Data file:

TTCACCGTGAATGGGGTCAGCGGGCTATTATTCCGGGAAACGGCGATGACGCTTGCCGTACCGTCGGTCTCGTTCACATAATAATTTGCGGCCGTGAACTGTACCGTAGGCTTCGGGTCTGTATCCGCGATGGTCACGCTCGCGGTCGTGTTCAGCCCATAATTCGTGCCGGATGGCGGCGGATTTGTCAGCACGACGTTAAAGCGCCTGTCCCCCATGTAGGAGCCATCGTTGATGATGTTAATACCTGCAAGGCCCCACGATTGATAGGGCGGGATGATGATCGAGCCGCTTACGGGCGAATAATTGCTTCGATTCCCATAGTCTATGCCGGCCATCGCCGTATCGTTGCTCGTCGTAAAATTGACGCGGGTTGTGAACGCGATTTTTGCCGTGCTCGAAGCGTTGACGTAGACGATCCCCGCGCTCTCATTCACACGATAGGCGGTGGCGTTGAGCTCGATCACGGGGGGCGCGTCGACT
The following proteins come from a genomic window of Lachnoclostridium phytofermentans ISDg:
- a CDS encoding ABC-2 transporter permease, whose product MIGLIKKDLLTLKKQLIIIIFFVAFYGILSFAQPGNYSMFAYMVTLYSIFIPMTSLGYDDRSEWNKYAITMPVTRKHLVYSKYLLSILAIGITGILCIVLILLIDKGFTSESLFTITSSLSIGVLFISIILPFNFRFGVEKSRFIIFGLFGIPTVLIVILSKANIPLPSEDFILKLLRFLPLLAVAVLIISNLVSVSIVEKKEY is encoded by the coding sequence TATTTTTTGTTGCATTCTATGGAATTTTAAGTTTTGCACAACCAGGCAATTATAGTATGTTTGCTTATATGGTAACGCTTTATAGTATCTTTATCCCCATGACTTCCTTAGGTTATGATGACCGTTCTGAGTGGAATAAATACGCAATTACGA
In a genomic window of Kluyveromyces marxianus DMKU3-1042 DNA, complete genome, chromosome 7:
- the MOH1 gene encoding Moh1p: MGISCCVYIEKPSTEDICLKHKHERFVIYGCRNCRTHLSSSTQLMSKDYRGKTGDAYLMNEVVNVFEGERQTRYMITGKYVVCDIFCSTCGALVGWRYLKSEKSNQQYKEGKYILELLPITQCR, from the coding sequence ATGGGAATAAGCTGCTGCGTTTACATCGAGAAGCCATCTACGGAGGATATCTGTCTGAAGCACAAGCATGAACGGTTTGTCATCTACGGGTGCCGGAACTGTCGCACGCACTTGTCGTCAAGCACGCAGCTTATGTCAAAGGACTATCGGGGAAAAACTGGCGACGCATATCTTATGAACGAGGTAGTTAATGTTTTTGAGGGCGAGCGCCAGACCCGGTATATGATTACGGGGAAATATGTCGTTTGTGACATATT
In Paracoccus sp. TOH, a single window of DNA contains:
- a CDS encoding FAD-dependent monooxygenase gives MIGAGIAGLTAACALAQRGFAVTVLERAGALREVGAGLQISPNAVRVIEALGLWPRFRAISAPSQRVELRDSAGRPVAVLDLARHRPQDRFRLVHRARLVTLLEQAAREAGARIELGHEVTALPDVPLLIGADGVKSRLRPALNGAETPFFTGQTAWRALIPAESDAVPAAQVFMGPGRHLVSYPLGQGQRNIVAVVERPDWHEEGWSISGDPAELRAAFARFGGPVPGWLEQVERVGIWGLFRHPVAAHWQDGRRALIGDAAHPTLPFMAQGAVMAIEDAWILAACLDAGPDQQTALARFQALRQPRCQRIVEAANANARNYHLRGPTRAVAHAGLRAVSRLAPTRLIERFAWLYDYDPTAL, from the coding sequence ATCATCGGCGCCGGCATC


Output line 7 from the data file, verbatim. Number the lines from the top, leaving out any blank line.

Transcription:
- a CDS encoding FAD-dependent monooxygenase gives MIGAGIAGLTAACALAQRGFAVTVLERAGALREVGAGLQISPNAVRVIEALGLWPRFRAISAPSQRVELRDSAGRPVAVLDLARHRPQDRFRLVHRARLVTLLEQAAREAGARIELGHEVTALPDVPLLIGADGVKSRLRPALNGAETPFFTGQTAWRALIPAESDAVPAAQVFMGPGRHLVSYPLGQGQRNIVAVVERPDWHEEGWSISGDPAELRAAFARFGGPVPGWLEQVERVGIWGLFRHPVAAHWQDGRRALIGDAAHPTLPFMAQGAVMAIEDAWILAACLDAGPDQQTALARFQALRQPRCQRIVEAANANARNYHLRGPTRAVAHAGLRAVSRLAPTRLIERFAWLYDYDPTAL, from the coding sequence ATCATCGGCGCCGGCATC